KAN Report 25
|Information on Occupational Health and Safety and Standardization for Small and Medium-Sized Enterprises Requirements and Availability, 05/2001, V. Eichener (169 KB)|
Bookmarks in the pdf file link directly to the individual chapters. In the list of bookmarks, all sections available in English and French are highlighted in colour.
To this report
The Commission for Occupational Health and Safety and Standardization (KAN) was founded in 1994 to assert German interests in OH&S matters, especially with regard to European standardization. KAN is composed of delegates of employers’ and employees’ representative bodies, the state (Federal and Regional governments), the Hauptverband der gewerblichen Berufsgenossenschaften (HVBG, Federation of the Statutory Accident Insurance Institutions of the Industrial Sector) and the German Standards Institute (DIN). One of KAN’s tasks is to pool public interest in the field of occupational health and safety and to exert influence on current and future standardization projects by submitting comments on specific subjects.
KAN commissions studies and expert reports in order to analyze standardization issues relevant to occupational health and safety and to reveal deficiencies or erroneous developments in standardization activity. The present study was based upon the following task:
In the course of the realization of the Single European Market, product standards are gaining in importance. These standards support the contents of EC Directives which are intended for manufacturers and contain fundamental safety requirements usually formulated in general terms. In addition, the EC Treaty envisages an area in which minimum specifications are laid down for the safety and health of workers at work. Standardization is generally not desired in this area as it would hinder national efforts to make constant improvements to the safety and health of workers at work; nevertheless, measuring methods and strategies, for example, are also being specified in this area.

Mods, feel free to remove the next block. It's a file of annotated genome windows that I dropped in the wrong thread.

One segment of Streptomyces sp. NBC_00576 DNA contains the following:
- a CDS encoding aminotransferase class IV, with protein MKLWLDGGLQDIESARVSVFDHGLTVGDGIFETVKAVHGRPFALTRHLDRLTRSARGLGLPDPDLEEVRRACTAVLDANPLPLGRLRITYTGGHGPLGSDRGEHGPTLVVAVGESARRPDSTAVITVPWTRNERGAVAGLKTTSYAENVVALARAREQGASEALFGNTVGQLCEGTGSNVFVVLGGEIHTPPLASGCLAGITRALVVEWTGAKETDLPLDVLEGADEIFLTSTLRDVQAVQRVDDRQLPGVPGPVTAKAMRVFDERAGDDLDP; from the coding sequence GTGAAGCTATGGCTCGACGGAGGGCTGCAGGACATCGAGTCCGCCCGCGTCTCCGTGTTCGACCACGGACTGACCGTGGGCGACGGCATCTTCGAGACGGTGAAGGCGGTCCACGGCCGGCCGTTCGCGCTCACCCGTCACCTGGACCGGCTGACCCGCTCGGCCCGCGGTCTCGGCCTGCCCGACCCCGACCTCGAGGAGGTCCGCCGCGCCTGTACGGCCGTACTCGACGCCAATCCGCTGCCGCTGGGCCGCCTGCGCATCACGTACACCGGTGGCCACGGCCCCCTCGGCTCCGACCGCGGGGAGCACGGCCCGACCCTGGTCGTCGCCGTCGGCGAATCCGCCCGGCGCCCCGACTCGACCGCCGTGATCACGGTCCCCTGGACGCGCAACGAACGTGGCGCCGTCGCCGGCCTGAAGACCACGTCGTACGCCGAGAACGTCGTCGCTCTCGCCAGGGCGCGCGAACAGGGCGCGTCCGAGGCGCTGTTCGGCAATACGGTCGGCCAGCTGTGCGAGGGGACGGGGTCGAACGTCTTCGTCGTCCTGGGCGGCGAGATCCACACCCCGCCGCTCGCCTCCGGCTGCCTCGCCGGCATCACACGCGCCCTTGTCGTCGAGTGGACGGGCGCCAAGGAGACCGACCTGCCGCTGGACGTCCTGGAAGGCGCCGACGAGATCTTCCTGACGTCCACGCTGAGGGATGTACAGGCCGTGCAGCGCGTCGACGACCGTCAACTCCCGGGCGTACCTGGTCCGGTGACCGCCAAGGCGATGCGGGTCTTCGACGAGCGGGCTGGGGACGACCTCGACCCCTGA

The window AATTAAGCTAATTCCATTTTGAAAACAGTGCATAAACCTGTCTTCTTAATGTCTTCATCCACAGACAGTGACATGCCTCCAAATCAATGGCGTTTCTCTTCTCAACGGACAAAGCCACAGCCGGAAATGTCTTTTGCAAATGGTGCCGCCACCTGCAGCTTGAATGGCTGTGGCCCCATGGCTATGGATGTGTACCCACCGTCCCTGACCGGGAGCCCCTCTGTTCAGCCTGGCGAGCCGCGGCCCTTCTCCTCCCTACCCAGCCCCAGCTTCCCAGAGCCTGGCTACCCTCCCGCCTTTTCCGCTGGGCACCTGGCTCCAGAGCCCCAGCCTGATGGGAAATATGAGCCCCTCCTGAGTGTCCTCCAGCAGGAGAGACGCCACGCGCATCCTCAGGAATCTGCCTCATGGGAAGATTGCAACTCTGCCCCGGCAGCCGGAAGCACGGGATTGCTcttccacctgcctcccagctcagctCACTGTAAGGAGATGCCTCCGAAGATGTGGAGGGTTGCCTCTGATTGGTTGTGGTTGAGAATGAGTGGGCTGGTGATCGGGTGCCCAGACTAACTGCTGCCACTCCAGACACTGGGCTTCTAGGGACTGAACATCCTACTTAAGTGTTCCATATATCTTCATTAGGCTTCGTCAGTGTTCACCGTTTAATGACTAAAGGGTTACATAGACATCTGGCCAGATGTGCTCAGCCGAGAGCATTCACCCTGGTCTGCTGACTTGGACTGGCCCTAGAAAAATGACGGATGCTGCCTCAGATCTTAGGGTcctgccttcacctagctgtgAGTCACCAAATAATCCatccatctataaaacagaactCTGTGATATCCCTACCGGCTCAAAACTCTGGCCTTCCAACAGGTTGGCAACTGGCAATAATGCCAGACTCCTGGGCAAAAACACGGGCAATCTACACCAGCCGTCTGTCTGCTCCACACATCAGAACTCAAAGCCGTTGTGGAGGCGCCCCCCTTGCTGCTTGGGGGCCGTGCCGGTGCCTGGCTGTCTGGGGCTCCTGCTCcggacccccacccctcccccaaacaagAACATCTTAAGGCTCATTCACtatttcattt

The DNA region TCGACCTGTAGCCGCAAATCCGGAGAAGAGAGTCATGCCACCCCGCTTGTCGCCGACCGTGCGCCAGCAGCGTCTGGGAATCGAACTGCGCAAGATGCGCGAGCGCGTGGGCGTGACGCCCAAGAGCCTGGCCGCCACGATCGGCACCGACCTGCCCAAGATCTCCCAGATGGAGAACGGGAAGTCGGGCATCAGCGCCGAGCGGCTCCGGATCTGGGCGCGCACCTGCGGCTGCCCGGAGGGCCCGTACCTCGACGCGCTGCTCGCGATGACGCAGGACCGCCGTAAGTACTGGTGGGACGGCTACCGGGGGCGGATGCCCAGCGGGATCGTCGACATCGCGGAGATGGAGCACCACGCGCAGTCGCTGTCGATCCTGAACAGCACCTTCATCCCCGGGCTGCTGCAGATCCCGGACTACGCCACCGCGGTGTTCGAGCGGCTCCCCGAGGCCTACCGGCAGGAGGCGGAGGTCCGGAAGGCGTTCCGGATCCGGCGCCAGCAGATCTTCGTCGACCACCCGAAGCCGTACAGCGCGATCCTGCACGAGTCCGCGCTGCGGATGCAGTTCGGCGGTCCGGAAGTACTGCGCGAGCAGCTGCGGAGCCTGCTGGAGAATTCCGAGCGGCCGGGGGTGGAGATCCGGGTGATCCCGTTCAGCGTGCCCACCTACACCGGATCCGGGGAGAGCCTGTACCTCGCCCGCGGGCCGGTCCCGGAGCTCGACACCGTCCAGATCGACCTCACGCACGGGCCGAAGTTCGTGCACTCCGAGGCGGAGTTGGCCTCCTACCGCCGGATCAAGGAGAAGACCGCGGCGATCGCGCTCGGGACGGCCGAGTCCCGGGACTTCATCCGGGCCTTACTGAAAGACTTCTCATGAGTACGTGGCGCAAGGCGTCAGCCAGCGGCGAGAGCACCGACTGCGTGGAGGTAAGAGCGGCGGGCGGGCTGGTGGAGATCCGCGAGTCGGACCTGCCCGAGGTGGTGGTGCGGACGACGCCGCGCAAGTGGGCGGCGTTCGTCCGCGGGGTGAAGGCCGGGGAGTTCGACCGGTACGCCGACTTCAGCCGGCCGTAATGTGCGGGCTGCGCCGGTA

Regardless of size, every company wishing to sell its products in the Single European Market must find out about the standards which apply to its products, including those referring to occupational health and safety. Frequently, small and medium-sized enterprises cannot meet this requirement. It is possible that even the procurement of the relevant information and its processing are so expensive or complex that there are insufficient staff and financial resources available. It is, however, also conceivable that suitable sources for information on occupational health and safety standardization and the conditions for their use are not sufficiently well-known and therefore hardly used. Moreover, small and medium-sized enterprises play as good as no role in drawing up standards.
The study was conducted in two stages:
- The preliminary part of the study focussed on developing the questionnaire and preparing the survey.
- The main part of the study focussed on the survey proper, evaluation and reporting.